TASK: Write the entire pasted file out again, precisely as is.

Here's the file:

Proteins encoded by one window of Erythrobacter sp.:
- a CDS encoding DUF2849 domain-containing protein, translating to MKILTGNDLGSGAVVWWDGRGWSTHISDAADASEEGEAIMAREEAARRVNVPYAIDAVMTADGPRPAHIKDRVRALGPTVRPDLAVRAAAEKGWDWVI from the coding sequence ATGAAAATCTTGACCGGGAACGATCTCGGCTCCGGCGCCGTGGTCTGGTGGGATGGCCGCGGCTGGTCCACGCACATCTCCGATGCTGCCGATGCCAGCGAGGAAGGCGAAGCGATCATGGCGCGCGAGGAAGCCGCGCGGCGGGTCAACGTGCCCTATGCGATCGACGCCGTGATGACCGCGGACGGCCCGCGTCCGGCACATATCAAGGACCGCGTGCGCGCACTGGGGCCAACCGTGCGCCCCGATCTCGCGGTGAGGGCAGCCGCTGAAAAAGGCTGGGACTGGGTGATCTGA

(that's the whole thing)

Proteins encoded by one window of Erythrobacter sp.:
- a CDS encoding DUF2849 domain-containing protein, translating to MKILTGNDLGSGAVVWWDGRGWSTHISDAADASEEGEAIMAREEAARRVNVPYAIDAVMTADGPRPAHIKDRVRALGPTVRPDLAVRAAAEKGWDWVI from the coding sequence ATGAAAATCTTGACCGGGAACGATCTCGGCTCCGGCGCCGTGGTCTGGTGGGATGGCCGCGGCTGGTCCACGCACATCTCCGATGCTGCCGATGCCAGCGAGGAAGGCGAAGCGATCATGGCGCGCGAGGAAGCCGCGCGGCGGGTCAACGTGCCCTATGCGATCGACGCCGTGATGACCGCGGACGGCCCGCGTCCGGCACATATCAAGGACCGCGTGCGCGCACTGGGGCCAACCGTGCGCCCCGATCTCGCGGTGAGGGCAGCCGCTGAAAAAGGCTGGGACTGGGTGATCTGA